Global Ocean in Crisis
& Stewart, 2010
by Alanna Mitchell
Reporting from nine different oceanic locations around the globe,
environmental reporter Alanna Mitchell investigates the rapidly
declining health of the most important biome on Earth, the Ocean.
Mitchell makes personal visits to some of the most ailing seas and
shorelines on the globe, witnesses wide-ranging effects of human
avarice and irresponsibility, and talks to dozens of concerned
scientists about their diagnoses and possible remedies.
visited the Gulf of
Mexico before the BP oil spill, where there were already enormous "dead
zones" where nothing lives because of toxic
Nova Scotia she finds that
industrial fishing has wiped out 90 percent of the predatory
cod, tuna, swordfish, sharks - and is fast
depleting the last 10
She visits a marine laboratory in Plymouth,
scientists are studying a precipitous decline in plankton in
the world's oceans, which she describes as "maybe the most
important question human beings will ever grapple with." Plankton forms
the bottom layer of the entire oceanic food pyramid on which humans
humans are very much dependent.
Burdened with the accumulated weight of
all the dire evidence of an ecosystem in rapid decline, like a patient
on life support, she wonders whether any further study will make a
difference. More tests on a dying patient? Why? And then, unexpectedly,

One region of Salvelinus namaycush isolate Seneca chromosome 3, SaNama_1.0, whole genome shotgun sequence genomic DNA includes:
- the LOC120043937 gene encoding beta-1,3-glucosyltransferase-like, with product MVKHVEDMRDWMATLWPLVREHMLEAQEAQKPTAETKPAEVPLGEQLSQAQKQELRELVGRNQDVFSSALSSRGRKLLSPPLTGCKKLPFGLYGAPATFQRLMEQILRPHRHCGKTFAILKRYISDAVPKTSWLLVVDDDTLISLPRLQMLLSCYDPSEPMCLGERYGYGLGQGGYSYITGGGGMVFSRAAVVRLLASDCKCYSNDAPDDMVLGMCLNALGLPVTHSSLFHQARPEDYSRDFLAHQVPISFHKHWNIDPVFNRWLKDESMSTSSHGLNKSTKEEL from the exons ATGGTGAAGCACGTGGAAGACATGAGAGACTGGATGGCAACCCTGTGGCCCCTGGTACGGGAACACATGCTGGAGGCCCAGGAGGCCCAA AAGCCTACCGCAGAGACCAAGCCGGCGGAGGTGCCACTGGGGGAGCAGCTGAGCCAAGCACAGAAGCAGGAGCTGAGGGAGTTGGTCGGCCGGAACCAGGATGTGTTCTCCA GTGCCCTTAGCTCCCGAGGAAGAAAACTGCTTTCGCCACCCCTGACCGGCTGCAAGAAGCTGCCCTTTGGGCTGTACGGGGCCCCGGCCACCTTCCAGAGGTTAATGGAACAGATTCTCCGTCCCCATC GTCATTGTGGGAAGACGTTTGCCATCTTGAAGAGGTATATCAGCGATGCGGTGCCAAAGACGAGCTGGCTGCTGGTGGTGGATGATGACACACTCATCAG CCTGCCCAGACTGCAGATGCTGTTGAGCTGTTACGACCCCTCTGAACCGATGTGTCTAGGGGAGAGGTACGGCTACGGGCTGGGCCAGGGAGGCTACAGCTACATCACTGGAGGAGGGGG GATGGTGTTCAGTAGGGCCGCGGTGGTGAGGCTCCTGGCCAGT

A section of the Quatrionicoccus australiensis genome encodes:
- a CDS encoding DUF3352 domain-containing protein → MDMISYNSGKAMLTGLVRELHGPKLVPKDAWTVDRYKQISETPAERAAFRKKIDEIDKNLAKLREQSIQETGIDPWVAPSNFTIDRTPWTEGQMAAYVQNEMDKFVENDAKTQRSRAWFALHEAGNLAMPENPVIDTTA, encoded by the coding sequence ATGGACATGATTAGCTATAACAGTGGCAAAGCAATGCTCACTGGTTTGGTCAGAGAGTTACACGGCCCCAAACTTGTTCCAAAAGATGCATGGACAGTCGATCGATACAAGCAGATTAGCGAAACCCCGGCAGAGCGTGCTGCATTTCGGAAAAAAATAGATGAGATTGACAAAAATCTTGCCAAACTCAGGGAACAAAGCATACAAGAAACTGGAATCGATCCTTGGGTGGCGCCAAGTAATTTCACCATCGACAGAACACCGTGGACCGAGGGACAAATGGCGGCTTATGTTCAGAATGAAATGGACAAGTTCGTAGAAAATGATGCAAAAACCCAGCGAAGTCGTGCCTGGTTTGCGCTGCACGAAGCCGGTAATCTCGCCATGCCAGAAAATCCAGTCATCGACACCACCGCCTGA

she finds herself flooded with hopefulness.
the Great Barrier Reef of Australia, Mitchell reports that the corals
that made the reef are dying: "The worldwide decay of coral reefs -
caused by the pollution from land, too much fishing, nasty practices to
capture wild fish for the aquarium trade and waters that are too hot
because of global climate change - has already started to take its
The last research expedition of the book is in the Florida
Keys, where the author is taken to the bottom of the ocean in
submersible Johnson Sea Link.
in my undersea womb, peering at these wondrous, ancient life forms, it
occurs to me that we are in an era that holds out the potential of
magnificent regeneration. We could, if we wanted to, form a new
relationship with our planet. We could become the gentle symbionts we
were meant to be instead of the planetary parasites we have unwittingly
Smoothly written and annotated, this book is a call to arms on the
order of Rachel Carson's Silent
The final chapter, in
which the oceans become lifeless bodies of over-heated and chemically
altered liquids, has yet to be written. There is still time to save the
patient, or at least forestall its demise.
|The issue is that all
over the world,
ocean scientists, in groups of specialists who rarely put their
information together, are finding that global climate change and other
human actions are beginning to have a measurable effect on the ocean.
The vital signs of this critical medium of life are showing clear signs
Grantham Prize Winner, Alanna Mitchell describes her winning book, Sea Sick: The Global Ocean in Crisis